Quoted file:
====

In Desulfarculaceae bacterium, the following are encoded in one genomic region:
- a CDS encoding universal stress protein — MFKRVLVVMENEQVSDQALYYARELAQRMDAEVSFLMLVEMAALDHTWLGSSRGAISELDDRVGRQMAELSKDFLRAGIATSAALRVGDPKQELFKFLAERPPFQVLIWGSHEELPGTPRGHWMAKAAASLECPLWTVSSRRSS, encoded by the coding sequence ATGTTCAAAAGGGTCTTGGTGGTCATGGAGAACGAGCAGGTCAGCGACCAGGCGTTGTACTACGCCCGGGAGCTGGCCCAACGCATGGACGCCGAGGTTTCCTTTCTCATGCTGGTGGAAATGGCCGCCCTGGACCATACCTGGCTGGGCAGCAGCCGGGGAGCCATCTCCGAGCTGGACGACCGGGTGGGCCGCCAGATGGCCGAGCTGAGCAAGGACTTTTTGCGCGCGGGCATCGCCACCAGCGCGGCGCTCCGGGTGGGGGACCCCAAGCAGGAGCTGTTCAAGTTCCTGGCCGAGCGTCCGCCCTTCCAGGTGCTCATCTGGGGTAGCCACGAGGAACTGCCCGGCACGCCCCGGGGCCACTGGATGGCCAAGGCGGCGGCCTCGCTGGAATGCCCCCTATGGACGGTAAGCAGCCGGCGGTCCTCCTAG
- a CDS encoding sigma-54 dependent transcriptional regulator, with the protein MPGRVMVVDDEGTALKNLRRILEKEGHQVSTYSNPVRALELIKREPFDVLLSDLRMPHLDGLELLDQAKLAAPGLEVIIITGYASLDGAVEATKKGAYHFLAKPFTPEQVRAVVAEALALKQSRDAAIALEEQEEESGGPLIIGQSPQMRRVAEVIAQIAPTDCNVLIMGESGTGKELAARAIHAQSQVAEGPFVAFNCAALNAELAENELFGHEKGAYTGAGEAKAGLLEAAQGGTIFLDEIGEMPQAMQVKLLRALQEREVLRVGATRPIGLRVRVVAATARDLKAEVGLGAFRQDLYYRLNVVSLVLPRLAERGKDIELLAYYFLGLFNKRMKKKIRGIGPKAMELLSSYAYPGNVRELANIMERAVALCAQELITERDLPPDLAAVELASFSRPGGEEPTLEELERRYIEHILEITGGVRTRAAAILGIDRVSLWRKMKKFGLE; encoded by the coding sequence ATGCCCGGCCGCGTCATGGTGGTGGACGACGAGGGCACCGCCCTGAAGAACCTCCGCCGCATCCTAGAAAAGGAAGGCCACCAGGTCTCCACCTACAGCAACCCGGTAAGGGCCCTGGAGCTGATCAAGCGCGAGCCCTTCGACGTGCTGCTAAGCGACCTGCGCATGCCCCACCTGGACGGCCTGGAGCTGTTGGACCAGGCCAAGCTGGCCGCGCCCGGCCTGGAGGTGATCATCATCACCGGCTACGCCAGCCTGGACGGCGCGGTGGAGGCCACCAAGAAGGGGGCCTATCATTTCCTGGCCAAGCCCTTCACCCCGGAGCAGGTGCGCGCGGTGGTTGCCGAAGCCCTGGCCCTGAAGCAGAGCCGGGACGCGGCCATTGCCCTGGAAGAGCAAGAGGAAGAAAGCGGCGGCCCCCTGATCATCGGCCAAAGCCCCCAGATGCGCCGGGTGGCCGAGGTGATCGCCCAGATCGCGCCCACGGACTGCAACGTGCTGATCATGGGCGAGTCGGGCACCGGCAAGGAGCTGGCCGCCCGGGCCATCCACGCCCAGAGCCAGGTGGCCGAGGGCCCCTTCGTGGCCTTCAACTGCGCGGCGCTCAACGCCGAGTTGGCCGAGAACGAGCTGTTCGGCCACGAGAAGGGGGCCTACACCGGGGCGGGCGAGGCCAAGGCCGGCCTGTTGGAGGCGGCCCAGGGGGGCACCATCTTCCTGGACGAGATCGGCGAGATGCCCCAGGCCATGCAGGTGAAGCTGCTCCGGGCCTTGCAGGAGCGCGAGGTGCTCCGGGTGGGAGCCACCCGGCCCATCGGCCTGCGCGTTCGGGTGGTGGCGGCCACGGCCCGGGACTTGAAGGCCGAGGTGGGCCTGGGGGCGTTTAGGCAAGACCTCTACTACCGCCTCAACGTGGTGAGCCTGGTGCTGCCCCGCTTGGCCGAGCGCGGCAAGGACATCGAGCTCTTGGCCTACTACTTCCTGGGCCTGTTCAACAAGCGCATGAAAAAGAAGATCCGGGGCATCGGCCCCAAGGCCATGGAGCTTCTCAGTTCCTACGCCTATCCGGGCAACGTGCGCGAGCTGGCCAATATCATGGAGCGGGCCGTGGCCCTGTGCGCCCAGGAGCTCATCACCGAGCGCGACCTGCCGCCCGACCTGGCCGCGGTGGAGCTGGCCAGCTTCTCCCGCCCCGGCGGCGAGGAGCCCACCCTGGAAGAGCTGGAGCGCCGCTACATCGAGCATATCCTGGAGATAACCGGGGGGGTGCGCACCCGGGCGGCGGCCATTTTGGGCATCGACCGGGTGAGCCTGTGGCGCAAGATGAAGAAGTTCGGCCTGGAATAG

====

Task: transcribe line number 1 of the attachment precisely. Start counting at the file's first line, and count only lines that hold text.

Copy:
In Desulfarculaceae bacterium, the following are encoded in one genomic region: